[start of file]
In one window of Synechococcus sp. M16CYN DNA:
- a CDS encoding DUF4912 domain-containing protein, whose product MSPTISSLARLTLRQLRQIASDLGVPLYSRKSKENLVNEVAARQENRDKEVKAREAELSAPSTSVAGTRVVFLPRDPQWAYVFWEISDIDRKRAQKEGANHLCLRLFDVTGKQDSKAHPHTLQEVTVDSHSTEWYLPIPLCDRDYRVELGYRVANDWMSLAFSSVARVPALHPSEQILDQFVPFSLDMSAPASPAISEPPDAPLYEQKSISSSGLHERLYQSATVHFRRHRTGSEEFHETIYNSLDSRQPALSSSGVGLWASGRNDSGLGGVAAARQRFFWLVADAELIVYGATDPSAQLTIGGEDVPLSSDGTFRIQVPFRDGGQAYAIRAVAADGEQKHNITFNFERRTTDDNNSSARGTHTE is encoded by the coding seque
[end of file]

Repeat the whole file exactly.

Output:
In one window of Synechococcus sp. M16CYN DNA:
- a CDS encoding DUF4912 domain-containing protein, whose product MSPTISSLARLTLRQLRQIASDLGVPLYSRKSKENLVNEVAARQENRDKEVKAREAELSAPSTSVAGTRVVFLPRDPQWAYVFWEISDIDRKRAQKEGANHLCLRLFDVTGKQDSKAHPHTLQEVTVDSHSTEWYLPIPLCDRDYRVELGYRVANDWMSLAFSSVARVPALHPSEQILDQFVPFSLDMSAPASPAISEPPDAPLYEQKSISSSGLHERLYQSATVHFRRHRTGSEEFHETIYNSLDSRQPALSSSGVGLWASGRNDSGLGGVAAARQRFFWLVADAELIVYGATDPSAQLTIGGEDVPLSSDGTFRIQVPFRDGGQAYAIRAVAADGEQKHNITFNFERRTTDDNNSSARGTHTE is encoded by the coding seque